A road trip from Biarritz to Barcelona offers something for all tastes: culture, tapas, wine, architecture, nightlife, sand and sea. Here's how we did it...
With only five days in which to squeeze our annual holiday, we were briefly tempted by hassle-free, all-inclusive package holidays. Briefly. For some reason, we appear to be addicted to road trips, and the greater the distance the better.
To say that our trip started in Biarritz is stretching the truth somewhat. We had spent a fabulous break in this upmarket coastal resort the year before, staying in the stunning and historic Villa le Goeland, so we used it this time as a convenient entry point, thanks to Mr O'Leary's low-cost Ryanair flights from Ireland. I am a committed Francophile, so every opportunity to visit France is valued. My husband, however, is a committed Spaniel (well, you know what I mean) so on this occasion he conned me into visiting Spain by pretending that we were going to France. We did enjoy a pleasant coffee in the cafe before boarding the train to San Sebastian.
To get to San Sebastian, you must first take the SNCF train to Hendaye, then leave the station and enter another smaller station with Eusko Trenbideak trains running to San Sebastian/Donostia. Travel in this region is relatively simple despite the confusion that could arise from the bilingualism. San Sebastian is a beautiful resort, with a wide sweeping beach, old port area and pleasant city streets. We stayed in a pension, an inexpensive guesthouse option in Spain. The Pension Bellas Artes is central and, while basic, clean and comfortable. Most importantly, when you are staying in a different location each night, accommodation costs can be high but this pension was only €70 for a private double ensuite room. We headed straight to the old port area and pub-crawled our way through plate after plate of authentic tapas. The next day we took the bus to Bilbao.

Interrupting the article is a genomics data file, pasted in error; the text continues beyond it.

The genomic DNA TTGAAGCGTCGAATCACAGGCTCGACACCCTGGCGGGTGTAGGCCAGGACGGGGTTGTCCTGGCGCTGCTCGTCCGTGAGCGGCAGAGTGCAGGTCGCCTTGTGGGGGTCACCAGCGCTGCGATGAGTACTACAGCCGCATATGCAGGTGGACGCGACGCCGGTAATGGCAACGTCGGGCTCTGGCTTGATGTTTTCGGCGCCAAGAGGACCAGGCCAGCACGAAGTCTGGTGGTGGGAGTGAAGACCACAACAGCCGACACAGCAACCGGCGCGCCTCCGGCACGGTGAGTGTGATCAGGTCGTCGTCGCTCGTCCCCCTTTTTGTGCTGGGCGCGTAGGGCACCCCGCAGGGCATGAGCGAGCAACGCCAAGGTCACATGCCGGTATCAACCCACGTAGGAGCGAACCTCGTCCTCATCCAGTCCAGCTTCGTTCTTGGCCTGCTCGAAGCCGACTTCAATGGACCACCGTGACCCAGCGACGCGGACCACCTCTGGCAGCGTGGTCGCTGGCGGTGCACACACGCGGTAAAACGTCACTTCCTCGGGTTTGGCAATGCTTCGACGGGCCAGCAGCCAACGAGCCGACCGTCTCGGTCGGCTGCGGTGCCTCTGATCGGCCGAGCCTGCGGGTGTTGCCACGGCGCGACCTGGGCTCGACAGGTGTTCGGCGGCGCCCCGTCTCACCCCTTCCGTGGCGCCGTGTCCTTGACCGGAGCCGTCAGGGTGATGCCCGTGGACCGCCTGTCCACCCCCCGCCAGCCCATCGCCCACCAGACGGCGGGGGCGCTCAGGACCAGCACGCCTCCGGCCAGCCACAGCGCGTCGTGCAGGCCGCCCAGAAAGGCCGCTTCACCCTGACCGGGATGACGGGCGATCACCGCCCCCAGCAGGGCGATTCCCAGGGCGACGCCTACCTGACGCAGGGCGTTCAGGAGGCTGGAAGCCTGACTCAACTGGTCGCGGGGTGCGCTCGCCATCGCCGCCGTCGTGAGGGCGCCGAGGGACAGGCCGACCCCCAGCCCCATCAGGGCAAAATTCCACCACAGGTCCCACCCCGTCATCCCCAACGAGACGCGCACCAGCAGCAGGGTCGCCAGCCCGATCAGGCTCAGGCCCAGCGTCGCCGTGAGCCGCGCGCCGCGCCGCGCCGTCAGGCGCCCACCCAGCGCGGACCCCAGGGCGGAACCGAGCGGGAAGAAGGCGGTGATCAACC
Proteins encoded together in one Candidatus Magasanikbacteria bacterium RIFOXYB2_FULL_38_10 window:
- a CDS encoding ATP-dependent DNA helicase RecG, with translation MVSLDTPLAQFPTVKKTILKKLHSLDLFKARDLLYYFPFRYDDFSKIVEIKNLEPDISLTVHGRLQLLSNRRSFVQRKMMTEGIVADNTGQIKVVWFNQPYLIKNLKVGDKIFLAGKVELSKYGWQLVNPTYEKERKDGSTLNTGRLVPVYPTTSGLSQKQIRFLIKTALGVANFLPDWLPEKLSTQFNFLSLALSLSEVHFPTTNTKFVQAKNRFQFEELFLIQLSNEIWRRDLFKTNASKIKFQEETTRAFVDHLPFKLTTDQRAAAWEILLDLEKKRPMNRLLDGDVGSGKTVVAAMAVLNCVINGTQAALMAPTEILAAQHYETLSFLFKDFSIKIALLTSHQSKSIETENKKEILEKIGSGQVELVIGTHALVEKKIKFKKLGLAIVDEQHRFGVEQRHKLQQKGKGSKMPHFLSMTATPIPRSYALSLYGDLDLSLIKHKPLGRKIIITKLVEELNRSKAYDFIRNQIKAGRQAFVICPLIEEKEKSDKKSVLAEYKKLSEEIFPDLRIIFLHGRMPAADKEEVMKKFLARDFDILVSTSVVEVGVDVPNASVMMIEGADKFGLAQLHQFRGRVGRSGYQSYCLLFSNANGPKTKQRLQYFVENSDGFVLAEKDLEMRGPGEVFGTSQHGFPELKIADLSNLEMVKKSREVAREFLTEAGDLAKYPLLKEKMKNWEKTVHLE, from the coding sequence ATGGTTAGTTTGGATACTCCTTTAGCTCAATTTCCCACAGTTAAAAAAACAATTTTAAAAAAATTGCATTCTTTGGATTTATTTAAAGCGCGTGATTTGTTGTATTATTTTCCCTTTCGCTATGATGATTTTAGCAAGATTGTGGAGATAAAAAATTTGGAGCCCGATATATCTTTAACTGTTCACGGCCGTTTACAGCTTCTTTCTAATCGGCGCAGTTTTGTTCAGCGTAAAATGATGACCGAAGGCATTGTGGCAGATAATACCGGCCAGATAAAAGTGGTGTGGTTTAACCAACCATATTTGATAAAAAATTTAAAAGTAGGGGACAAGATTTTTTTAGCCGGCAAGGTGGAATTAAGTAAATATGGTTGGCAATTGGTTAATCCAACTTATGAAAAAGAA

The main reason for visiting Bilbao is the Guggenheim museum. It's striking, if not stunning, from the outside, and the interior and the exhibitions are mesmerising; you could easily lose yourself here for days on end. The building was designed to flow from inside to out and vice versa and is equipped with clever installations throughout. When we visited there was a river fog effect eerily clouding the moat surrounding the museum. We managed to drag ourselves away from the Guggenheim in time to collect our rental car. Well, almost! The Spanish take legendary lunch breaks so instead of collecting our car at the city-centre location, we had to jump in a taxi and travel to another depot slightly outside the city centre. We then began in earnest the road trip portion of our journey. We drove directly from Bilbao to Laguardia.
The main reason for going to this region of Spain was to visit La Rioja, home of my favourite wine. Some early research revealed the magic of Laguardia, a walled medieval town, which permits pedestrians only. We were not disappointed. As you approach the town, it rises out a flat landscape, proudly perched atop a majestic hill. We had booked a night in the Sercotel Villa de Laguardia, which was so impressive that we drove in and out of it twice, thinking we were in the wrong place. Rooms were sumptuous and facilities excellent. The room rate was reasonable (€80) but breakfast was expensive. This was not a hardship, however, as there were many shops and cafes in Laguardia - and bodegas!